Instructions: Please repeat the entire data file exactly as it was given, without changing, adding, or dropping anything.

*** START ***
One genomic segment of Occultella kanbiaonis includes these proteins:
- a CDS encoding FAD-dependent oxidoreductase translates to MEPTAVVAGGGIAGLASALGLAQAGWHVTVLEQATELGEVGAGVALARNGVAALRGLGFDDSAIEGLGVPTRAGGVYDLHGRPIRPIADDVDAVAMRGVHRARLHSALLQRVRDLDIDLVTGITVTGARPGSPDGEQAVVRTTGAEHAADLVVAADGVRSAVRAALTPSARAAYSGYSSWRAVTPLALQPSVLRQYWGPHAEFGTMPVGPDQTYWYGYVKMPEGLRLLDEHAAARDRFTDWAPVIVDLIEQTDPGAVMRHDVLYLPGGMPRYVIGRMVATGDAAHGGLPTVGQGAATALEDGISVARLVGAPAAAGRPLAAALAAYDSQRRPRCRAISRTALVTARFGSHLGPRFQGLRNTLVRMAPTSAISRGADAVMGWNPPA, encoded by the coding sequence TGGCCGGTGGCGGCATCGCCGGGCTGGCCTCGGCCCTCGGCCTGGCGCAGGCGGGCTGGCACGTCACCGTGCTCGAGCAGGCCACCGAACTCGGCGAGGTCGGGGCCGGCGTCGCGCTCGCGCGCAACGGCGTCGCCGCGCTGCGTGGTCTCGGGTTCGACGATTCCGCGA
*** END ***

One genomic segment of Occultella kanbiaonis includes these proteins:
- a CDS encoding FAD-dependent oxidoreductase translates to MEPTAVVAGGGIAGLASALGLAQAGWHVTVLEQATELGEVGAGVALARNGVAALRGLGFDDSAIEGLGVPTRAGGVYDLHGRPIRPIADDVDAVAMRGVHRARLHSALLQRVRDLDIDLVTGITVTGARPGSPDGEQAVVRTTGAEHAADLVVAADGVRSAVRAALTPSARAAYSGYSSWRAVTPLALQPSVLRQYWGPHAEFGTMPVGPDQTYWYGYVKMPEGLRLLDEHAAARDRFTDWAPVIVDLIEQTDPGAVMRHDVLYLPGGMPRYVIGRMVATGDAAHGGLPTVGQGAATALEDGISVARLVGAPAAAGRPLAAALAAYDSQRRPRCRAISRTALVTARFGSHLGPRFQGLRNTLVRMAPTSAISRGADAVMGWNPPA, encoded by the coding sequence TGGCCGGTGGCGGCATCGCCGGGCTGGCCTCGGCCCTCGGCCTGGCGCAGGCGGGCTGGCACGTCACCGTGCTCGAGCAGGCCACCGAACTCGGCGAGGTCGGGGCCGGCGTCGCGCTCGCGCGCAACGGCGTCGCCGCGCTGCGTGGTCTCGGGTTCGACGATTCCGCGA